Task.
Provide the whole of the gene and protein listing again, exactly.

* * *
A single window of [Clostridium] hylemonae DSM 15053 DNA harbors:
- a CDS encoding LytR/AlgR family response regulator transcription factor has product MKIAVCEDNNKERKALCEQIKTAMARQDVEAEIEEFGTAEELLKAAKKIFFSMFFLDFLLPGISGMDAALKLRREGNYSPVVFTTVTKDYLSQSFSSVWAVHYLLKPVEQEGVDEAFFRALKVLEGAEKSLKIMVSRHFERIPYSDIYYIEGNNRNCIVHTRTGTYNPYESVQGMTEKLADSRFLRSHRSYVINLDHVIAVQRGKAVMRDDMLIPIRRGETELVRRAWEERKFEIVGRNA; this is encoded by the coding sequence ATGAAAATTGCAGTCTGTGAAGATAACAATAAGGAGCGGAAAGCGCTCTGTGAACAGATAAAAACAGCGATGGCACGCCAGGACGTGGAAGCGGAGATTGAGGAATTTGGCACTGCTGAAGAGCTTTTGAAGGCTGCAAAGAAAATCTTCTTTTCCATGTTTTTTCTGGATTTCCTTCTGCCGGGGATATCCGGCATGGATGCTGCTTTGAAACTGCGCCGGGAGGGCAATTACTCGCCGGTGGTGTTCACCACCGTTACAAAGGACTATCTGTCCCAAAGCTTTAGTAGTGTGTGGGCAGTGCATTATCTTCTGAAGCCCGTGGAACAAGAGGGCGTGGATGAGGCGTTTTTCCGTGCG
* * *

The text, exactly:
A single window of [Clostridium] hylemonae DSM 15053 DNA harbors:
- a CDS encoding LytR/AlgR family response regulator transcription factor has product MKIAVCEDNNKERKALCEQIKTAMARQDVEAEIEEFGTAEELLKAAKKIFFSMFFLDFLLPGISGMDAALKLRREGNYSPVVFTTVTKDYLSQSFSSVWAVHYLLKPVEQEGVDEAFFRALKVLEGAEKSLKIMVSRHFERIPYSDIYYIEGNNRNCIVHTRTGTYNPYESVQGMTEKLADSRFLRSHRSYVINLDHVIAVQRGKAVMRDDMLIPIRRGETELVRRAWEERKFEIVGRNA; this is encoded by the coding sequence ATGAAAATTGCAGTCTGTGAAGATAACAATAAGGAGCGGAAAGCGCTCTGTGAACAGATAAAAACAGCGATGGCACGCCAGGACGTGGAAGCGGAGATTGAGGAATTTGGCACTGCTGAAGAGCTTTTGAAGGCTGCAAAGAAAATCTTCTTTTCCATGTTTTTTCTGGATTTCCTTCTGCCGGGGATATCCGGCATGGATGCTGCTTTGAAACTGCGCCGGGAGGGCAATTACTCGCCGGTGGTGTTCACCACCGTTACAAAGGACTATCTGTCCCAAAGCTTTAGTAGTGTGTGGGCAGTGCATTATCTTCTGAAGCCCGTGGAACAAGAGGGCGTGGATGAGGCGTTTTTCCGTGCG